New formats may be thin on the ground, but that isn’t stopping retailers polishing up pre-existing stores.
Cycling around London this time last year, it was amazing how easy it was to happen upon new stores without any prior knowledge of their existence. The hoardings would be up, the shopfitters would be in and a new format, or indeed retailer, would take its opening night shortly afterwards.
A year on and this particular form of investigative journalism is pretty much dead in the water and if shops have hoardings on them, it’s usually an advert by an estate agent. Yet things are happening, it’s just that they are not quite as visible. Paperchase on Tottenham Court Road stands as a case in point. Presently, the multi-floor stationery and art-related materials flagship has the builders in and although chief executive Timothy Melgund says that this is “not a full refurbishment”, it does involve resurfacing all of the floors and minor alterations to some of the in-store equipment. It may not be a full refurbishment, but it is reasonably typical of what the big retailers are doing to keep their estates up to scratch.
There are, of course, still a few bigger pieces of store design work knocking around and this week the relocation of the Lakeland store in Stratford-upon-Avon stands as a case in point. It opened this morning in a former branch of Argos and at 6,240 sq ft this is a big shop and one that boasts an update of a format first unveiled in Durham in April.
That this is a homewares retailer, a sector that has come under significant pressure this year, must mean there is still money to be made through careful property decisions, merchandise buying and an appropriate level of service. Lakeland’s a bit like John Lewis: it’s an essentially middle class institution and one that you might think would be feeling the breeze as that demographic struggles with school fees, mortgages, etc.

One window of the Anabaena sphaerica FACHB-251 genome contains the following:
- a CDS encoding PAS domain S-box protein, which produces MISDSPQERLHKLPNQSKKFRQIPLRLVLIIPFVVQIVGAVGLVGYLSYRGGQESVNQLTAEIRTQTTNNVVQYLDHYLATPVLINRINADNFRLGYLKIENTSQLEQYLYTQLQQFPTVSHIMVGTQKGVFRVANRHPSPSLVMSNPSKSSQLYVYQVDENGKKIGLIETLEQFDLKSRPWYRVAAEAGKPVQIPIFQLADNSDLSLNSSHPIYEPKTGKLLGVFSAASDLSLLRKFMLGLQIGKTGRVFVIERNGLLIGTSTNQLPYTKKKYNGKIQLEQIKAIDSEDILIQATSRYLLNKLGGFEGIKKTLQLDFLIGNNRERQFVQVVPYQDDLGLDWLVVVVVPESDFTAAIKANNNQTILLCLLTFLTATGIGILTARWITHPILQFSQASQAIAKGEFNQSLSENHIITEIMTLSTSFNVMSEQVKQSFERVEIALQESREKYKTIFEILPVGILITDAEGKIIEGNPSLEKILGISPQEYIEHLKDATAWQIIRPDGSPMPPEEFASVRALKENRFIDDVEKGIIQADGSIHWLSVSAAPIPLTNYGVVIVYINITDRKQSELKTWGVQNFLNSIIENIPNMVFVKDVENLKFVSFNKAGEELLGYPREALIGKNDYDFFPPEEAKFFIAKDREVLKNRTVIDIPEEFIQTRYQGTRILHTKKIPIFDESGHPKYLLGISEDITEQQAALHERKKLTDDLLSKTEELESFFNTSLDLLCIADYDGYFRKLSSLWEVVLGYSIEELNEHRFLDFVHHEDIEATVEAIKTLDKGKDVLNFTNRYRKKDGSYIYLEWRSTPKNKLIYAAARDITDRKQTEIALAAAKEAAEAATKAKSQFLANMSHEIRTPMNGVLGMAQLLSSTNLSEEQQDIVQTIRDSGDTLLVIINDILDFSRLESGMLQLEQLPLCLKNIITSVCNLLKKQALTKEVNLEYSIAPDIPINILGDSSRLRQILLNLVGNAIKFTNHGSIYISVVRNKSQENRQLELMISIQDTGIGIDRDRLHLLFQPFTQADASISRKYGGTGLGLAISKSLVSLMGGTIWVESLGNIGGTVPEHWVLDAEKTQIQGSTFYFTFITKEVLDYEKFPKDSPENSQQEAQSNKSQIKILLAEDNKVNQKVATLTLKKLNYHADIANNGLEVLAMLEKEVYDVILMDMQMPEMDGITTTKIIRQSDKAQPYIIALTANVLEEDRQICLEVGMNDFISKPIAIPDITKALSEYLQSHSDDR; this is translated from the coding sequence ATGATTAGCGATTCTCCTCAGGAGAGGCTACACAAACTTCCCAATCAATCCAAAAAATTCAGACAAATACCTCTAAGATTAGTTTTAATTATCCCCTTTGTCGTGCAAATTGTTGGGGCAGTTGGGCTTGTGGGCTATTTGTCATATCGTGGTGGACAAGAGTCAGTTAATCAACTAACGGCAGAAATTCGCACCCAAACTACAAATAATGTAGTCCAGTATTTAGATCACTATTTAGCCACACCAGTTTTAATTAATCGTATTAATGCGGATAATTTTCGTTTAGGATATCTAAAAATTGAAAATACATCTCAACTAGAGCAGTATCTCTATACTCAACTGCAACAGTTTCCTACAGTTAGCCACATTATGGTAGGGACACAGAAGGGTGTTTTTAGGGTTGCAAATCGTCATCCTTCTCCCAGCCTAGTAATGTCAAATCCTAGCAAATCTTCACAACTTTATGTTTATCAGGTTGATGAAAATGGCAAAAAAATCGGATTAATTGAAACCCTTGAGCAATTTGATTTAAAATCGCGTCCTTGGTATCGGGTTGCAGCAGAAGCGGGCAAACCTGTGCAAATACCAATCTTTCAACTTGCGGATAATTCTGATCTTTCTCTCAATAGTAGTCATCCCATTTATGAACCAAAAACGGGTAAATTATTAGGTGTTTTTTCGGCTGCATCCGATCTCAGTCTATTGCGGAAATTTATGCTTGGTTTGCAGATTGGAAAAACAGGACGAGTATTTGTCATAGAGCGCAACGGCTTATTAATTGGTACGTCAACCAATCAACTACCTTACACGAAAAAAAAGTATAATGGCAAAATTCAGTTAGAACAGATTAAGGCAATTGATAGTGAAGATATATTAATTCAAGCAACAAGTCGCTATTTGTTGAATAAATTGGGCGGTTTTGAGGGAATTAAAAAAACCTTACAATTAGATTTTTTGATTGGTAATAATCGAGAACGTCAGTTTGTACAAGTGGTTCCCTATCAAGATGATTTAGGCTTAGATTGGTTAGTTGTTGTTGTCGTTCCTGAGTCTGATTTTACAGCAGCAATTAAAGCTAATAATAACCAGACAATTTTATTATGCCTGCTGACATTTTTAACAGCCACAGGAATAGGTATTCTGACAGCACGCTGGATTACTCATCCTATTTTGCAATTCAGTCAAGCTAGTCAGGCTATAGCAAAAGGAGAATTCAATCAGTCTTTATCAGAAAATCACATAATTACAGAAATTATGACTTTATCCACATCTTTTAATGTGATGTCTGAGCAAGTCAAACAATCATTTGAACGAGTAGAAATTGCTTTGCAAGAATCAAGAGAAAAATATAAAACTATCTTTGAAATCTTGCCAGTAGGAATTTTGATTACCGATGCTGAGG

Not a bit of it. The stores look good and the product range is entirely right for the market it addresses – little wonder that it continues to thrive. However, it is fair to say that this new store is the exception. Refurbishment rather than new store activity remains on the cards for some time to come.
This may, ultimately, prove to be rather a good thing. Concentrating on an existing estate is likely to mean better stores across the board. It will also serve as a contrast to the pre-recession tendency to keep opening new branches regardless of the fact that there were plenty of indifferent stores that would have benefited from a little capital expenditure.